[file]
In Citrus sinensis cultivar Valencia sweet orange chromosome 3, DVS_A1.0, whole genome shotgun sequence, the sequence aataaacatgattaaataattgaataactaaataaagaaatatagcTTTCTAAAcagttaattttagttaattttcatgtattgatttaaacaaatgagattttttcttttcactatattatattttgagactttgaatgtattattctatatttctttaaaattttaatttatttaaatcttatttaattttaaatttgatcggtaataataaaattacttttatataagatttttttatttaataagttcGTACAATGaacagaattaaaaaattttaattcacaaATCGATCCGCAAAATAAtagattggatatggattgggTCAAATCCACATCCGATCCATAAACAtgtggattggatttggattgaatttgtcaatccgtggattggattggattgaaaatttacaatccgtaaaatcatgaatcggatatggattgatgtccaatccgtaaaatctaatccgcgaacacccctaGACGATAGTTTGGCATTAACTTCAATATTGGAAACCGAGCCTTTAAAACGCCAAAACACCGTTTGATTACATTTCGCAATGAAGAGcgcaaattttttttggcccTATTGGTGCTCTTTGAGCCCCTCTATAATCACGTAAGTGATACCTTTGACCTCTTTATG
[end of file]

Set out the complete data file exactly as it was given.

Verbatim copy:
In Citrus sinensis cultivar Valencia sweet orange chromosome 3, DVS_A1.0, whole genome shotgun sequence, the sequence aataaacatgattaaataattgaataactaaataaagaaatatagcTTTCTAAAcagttaattttagttaattttcatgtattgatttaaacaaatgagattttttcttttcactatattatattttgagactttgaatgtattattctatatttctttaaaattttaatttatttaaatcttatttaattttaaatttgatcggtaataataaaattacttttatataagatttttttatttaataagttcGTACAATGaacagaattaaaaaattttaattcacaaATCGATCCGCAAAATAAtagattggatatggattgggTCAAATCCACATCCGATCCATAAACAtgtggattggatttggattgaatttgtcaatccgtggattggattggattgaaaatttacaatccgtaaaatcatgaatcggatatggattgatgtccaatccgtaaaatctaatccgcgaacacccctaGACGATAGTTTGGCATTAACTTCAATATTGGAAACCGAGCCTTTAAAACGCCAAAACACCGTTTGATTACATTTCGCAATGAAGAGcgcaaattttttttggcccTATTGGTGCTCTTTGAGCCCCTCTATAATCACGTAAGTGATACCTTTGACCTCTTTATG